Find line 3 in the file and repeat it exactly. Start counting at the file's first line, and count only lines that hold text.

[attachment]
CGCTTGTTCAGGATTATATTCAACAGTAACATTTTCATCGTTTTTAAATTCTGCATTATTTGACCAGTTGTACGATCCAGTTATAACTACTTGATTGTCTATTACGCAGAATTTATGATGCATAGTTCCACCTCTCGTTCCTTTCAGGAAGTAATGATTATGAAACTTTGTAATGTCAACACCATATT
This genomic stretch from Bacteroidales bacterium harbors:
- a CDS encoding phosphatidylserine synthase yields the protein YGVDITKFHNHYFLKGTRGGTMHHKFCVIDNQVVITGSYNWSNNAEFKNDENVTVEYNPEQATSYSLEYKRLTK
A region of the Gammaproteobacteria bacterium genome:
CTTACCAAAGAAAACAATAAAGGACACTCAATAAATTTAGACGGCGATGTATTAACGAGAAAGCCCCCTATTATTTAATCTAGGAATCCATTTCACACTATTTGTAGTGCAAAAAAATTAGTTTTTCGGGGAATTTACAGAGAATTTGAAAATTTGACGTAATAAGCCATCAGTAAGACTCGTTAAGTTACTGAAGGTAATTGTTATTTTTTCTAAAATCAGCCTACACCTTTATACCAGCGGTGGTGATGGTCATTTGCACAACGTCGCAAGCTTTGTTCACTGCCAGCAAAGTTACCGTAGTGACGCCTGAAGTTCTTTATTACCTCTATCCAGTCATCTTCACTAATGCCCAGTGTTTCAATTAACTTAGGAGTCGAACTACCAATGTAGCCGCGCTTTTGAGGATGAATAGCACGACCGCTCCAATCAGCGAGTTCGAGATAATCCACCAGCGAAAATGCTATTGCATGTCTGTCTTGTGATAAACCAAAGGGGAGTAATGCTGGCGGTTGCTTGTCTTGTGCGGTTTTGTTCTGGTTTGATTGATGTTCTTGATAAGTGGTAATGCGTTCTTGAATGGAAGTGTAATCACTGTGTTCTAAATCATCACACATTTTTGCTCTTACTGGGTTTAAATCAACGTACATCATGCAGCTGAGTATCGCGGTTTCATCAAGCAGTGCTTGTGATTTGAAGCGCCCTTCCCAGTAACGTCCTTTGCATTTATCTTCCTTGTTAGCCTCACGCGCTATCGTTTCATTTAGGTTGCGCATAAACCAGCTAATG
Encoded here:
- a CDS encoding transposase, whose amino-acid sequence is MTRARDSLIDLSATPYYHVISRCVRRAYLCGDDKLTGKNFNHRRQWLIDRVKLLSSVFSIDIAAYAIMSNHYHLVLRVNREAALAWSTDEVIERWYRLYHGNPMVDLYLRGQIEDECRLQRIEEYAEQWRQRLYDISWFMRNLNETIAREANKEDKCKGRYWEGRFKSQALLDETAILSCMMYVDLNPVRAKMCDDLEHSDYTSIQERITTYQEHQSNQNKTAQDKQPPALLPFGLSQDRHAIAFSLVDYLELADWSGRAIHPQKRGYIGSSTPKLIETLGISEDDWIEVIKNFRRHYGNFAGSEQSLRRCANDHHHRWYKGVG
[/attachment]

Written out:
- a CDS encoding phosphatidylserine synthase yields the protein YGVDITKFHNHYFLKGTRGGTMHHKFCVIDNQVVITGSYNWSNNAEFKNDENVTVEYNPEQATSYSLEYKRLTK